A CANADIAN gunned down in Toronto seems to have little to do with Alloa, but this was George Brown, journalist, newspaper magnate and politician who had been born in the town in November 1818.

When Brown was 19, the family emigrated to New York where they began publishing newspapers.

During those first few years Brown visited Canada on several occasions and in 1843 he was invited to move there by fellow Presbyterians.

He began work with the Toronto Banner, a weekly paper that promoted Free Presbyterianism. This was the same year that Scotland's Disruption occurred when the Free Church split from the Established Church.

A year later, Brown's father launched The Globe, much of which was filled with political and religious articles, and became the mouthpiece for liberal reform in Canada.

In 1848, Brown was appointed to a Royal Commission to assess the penitentiary at Kingston where he catalogued the poor conditions and numerous abuses which led to the dismissal of warden Henry Smith.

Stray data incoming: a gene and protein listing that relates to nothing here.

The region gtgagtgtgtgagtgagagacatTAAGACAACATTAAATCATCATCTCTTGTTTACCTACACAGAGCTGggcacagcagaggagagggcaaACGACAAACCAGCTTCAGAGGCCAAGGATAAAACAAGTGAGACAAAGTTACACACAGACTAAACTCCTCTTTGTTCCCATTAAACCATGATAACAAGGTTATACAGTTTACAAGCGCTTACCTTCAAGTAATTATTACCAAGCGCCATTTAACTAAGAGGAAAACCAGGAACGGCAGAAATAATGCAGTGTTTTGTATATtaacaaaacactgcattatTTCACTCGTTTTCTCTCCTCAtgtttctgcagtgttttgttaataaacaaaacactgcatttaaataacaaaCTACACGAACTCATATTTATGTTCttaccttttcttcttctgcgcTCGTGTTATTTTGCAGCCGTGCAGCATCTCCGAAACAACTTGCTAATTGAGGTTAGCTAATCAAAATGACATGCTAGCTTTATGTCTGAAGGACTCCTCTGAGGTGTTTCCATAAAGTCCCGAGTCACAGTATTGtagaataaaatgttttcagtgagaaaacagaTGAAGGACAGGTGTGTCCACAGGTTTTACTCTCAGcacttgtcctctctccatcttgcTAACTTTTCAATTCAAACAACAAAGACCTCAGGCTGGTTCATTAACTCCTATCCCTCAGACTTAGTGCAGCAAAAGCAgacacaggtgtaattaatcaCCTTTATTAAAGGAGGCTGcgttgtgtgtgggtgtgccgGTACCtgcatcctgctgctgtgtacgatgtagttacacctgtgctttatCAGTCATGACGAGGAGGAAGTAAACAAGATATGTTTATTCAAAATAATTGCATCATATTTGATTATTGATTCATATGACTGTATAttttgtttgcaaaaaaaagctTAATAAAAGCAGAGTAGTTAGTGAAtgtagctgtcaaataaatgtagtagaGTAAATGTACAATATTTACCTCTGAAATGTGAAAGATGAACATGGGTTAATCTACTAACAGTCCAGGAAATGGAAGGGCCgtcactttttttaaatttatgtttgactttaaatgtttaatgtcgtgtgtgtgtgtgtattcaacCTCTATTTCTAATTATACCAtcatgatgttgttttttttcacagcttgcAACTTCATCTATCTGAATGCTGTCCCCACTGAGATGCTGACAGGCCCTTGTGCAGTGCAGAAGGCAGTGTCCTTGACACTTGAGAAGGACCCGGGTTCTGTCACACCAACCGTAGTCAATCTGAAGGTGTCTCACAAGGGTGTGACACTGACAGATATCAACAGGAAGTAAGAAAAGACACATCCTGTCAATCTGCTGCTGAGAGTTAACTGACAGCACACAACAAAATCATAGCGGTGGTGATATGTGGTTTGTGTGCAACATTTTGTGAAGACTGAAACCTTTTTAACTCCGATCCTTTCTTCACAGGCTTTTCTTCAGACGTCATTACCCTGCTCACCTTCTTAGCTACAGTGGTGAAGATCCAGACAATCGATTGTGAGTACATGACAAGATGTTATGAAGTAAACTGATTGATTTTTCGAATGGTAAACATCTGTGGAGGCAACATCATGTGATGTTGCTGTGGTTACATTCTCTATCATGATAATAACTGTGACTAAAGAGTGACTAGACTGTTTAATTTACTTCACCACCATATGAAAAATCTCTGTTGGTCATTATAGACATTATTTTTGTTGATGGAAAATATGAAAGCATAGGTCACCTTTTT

Never afraid to speak his mind, Brown founded the Anti-Slavery Society of Canada which helped escaped slaves from neighbouring America reach the safety of Canada using the Underground Railroad, a series of secret routes and safe houses established by abolitionists in the States.

This led to black support in his later political life. On the other hand he denounced the Catholic church and its priests and nuns which through the publication of articles in the newspaper led to mob violence in Montreal in 1853, leaving nine dead.

He was elected to the Legislative Assembly of the Province of Canada in 1851, reorganised the Liberal Party in 1857 and fought for the separation of church and state.

He also advocated a fairer electoral system with districts divided so they were roughly equal in population. Very briefly, in 1858, he became de-facto premier of Canada.

In 1867 he tried again to become premier but did not win a seat despite the fact he was one of the Fathers of Confederation when Canada united with New Brusnwick and Nova Scotia that year.

Brown returned to The Globe following his defeat at the elections.

On March 25, 1880, while in his offices, George Bennett, a disgruntled former employee dismissed by a foreman, shot him when he refused to give him a reference.

There was a scuffle and Brown was hit in the thigh. The injury turned gangrenous and seven weeks later Brown died on May 9. He was buried at the Toronto Necropolis.